GB: What would you say is the most fundamental thing we can do to move toward a more realistic connection to the natural world?
RL: I think the most fundamental thing is to be very careful about how we talk to kids and ourselves about the future. If you ask most Americans to to conjure up images of a far future, what would that future look like? I think those images would be of a post-apocalyptic future in which nature has been stripped from human beings along with their humanity.

GB: A pretty bleak view.
RL: It doesn’t have to be. Martin Luther King, Jr. in many ways demonstrated that any movement, any culture will fail if it cannot paint a picture of a world people will want to go to. As others have said, his speech was not called, “I Have a Nightmare.” We’re not going to get to sustainability unless we aim higher than that. Architects and builders can lead the way.

GB: Who has inspired you and whom would you suggest that others might look to for the written word—to draw inspiration?
RL: In terms of the built environment, certainly Frederick Law Olmstead. When he designed parks, he thought 40 years ahead. When he planted those small trees, he could see what that park would look like far into the future. That often drove the city mothers and city fathers nuts because they all wanted it to happen instantaneously. He’s an inspiration. E.O. Wilson of Harvard is an inspiration. His biophilia hypothesis holds that we are hard-wired, as a species, to have this deep affiliation with the rest of the natural world.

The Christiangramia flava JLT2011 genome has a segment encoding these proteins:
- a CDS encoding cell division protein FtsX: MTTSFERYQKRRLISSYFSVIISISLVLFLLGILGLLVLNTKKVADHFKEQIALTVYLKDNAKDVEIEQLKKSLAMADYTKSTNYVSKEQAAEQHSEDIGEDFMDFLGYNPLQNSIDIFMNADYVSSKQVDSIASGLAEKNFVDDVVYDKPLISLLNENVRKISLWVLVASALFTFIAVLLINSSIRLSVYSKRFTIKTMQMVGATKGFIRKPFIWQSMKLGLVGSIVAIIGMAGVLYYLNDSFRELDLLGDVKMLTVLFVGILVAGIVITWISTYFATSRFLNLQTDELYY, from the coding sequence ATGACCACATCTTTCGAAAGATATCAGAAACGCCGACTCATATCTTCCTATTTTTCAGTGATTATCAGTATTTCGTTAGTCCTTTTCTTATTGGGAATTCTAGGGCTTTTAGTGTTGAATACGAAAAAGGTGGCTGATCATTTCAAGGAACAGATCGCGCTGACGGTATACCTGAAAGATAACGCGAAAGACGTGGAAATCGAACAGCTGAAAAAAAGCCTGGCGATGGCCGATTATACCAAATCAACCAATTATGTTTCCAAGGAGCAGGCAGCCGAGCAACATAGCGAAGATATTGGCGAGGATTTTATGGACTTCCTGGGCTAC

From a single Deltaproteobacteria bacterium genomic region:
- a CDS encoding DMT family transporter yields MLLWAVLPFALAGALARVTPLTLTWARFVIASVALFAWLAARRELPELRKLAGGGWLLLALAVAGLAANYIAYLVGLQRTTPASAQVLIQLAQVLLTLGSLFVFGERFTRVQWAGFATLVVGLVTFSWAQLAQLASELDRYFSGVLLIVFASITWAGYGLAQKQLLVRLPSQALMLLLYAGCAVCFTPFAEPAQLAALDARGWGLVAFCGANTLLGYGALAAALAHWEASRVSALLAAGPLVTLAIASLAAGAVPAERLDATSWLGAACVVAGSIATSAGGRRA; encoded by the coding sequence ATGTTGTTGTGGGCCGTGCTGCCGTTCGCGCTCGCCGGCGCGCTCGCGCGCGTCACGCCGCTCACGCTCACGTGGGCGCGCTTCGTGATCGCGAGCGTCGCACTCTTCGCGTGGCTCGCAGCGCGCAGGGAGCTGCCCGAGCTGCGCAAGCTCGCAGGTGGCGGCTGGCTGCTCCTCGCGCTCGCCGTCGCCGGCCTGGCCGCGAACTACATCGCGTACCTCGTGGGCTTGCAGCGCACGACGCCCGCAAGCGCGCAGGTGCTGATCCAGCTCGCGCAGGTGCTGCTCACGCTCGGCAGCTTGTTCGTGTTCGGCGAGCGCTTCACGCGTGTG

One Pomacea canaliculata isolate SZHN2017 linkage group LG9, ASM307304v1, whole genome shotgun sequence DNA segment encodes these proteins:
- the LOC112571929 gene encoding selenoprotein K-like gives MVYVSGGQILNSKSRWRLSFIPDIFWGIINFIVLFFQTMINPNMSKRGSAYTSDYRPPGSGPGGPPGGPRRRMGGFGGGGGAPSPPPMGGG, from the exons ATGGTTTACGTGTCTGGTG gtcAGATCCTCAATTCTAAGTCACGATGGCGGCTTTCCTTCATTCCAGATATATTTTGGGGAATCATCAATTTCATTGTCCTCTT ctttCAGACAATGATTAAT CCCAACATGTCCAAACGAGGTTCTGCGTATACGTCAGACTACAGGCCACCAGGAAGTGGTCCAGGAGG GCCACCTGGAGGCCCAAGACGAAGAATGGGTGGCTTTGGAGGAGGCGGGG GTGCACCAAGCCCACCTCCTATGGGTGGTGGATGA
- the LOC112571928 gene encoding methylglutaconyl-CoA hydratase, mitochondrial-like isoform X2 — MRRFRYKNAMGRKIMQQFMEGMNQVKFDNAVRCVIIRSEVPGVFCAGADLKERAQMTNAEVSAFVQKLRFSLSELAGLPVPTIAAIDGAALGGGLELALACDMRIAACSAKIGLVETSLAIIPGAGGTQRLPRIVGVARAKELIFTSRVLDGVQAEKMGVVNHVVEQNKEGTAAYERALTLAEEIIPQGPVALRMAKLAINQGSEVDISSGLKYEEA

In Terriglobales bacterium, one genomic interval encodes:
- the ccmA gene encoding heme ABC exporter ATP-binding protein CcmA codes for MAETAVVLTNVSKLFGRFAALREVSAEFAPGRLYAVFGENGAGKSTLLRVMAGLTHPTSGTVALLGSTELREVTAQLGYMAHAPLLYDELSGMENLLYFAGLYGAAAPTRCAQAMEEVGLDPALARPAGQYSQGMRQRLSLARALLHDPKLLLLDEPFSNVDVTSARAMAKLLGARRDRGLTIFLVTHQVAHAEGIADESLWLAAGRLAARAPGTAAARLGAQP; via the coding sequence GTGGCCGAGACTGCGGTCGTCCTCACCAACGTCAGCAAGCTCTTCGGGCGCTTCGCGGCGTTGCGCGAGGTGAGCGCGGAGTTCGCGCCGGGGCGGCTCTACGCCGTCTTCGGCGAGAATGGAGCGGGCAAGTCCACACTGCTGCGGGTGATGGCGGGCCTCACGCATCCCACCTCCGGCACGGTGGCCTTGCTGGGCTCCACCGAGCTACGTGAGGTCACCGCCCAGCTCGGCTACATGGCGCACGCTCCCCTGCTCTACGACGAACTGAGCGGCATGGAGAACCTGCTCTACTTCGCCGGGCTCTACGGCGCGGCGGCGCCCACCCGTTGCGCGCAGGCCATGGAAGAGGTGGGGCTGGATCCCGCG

GB: What role does public policy play in the Nature Movement?
RL: I think public policy has to look at a broader range of choices. Many developers want to build nature-rich communities, but we need public policies that encourage them.

GB: Can you leave us with some ideas about what the building industry might do next?
RL: In terms of architecture and built environment, one of the questions we need to ask of green builders is this: Does a neighborhood or development or home or school excite the human senses—or does it act to push the senses downward and inward? Scientists who study the human senses no longer talk about five senses. They talk about, conservatively, as much as 10, and possibly as many as 30. The more we use those senses, the more alive we feel. Shouldn’t we create a society that helps our kids and ourselves feel more alive?


Last Child in the Woods

Richard Louv is a journalist and author of eight books about the connections between family, nature and community. His book, The Nature Principle: Human Restoration and the End of Nature Deficit Disorder, offers a new vision of the future in which our lives are as immersed in nature as they are technology. He also wrote Last Child in the Woods: Saving Our Children from Nature Deficit Disorder. He is also chairman emeritus of the Children & Nature Network.